Georgette Brinberg was born in 1938 in Villerupt, France to Polish parents. When the Germanys invaded the North-East of France, the town was bombed and had to be evacuated. Georgette and her family went to Paris, where her father, who managed to salvage some goods from his shop, became a street vendor. In 1941 he was called to the police station and despite his wife’s protests, he presented himself. He was taken to the Beaune-la-Rolande transit camp and then deported to Auschwitz in June 1942, where he was murdered.
During the Vel’ d’Hiv Roundup of Jews in July 1942, Georgette, her sister, and their mother were taken to the Vélodrôme d’Hiver. When the adults were separated from the children, Georgette’s mother was forced on one bus, while Georgette and her sister were sent on another. The mother was deported to Auschwitz and was murdered. The sisters escaped from their bus thanks to a French policeman who told them to run away. They somehow managed to get to a village called Morée where they were hid in the loft of a house until the end of the war. Georgette and her sister were raised as Catholics and nobody in the village knew that they were Jewish.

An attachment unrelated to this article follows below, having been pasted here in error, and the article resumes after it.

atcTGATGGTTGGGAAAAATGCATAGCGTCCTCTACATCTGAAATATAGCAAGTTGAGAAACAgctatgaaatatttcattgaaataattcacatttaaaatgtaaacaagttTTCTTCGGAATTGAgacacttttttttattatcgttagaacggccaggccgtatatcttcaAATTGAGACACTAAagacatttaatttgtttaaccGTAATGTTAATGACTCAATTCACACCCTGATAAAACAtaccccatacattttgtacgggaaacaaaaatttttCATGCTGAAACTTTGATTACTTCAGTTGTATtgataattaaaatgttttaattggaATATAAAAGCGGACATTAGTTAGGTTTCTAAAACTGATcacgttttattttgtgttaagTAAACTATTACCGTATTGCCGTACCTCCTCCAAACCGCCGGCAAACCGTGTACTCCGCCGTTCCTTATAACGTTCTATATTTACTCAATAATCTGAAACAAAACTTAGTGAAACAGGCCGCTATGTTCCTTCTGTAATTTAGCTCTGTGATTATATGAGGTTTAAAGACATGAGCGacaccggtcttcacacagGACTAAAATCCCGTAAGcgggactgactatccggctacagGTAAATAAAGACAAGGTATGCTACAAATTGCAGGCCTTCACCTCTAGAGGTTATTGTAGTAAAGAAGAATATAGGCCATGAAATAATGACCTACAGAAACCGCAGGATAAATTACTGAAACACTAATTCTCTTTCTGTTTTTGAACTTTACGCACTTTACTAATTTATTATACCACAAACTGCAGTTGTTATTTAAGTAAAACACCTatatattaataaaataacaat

After liberation they returned to Paris and found their grandmother with whom Georgette immigrated to Israel in 1949. Her sister was married in France, moved to Canada and brought Georgette to live with her in 1955. Georgette settled in Montreal where she worked as an accountant, was married in 1957 and has three children and six grandchildren. Georgette is a volunteer Speaker at the Montreal Holocaust Museum, where she shares her story with school groups.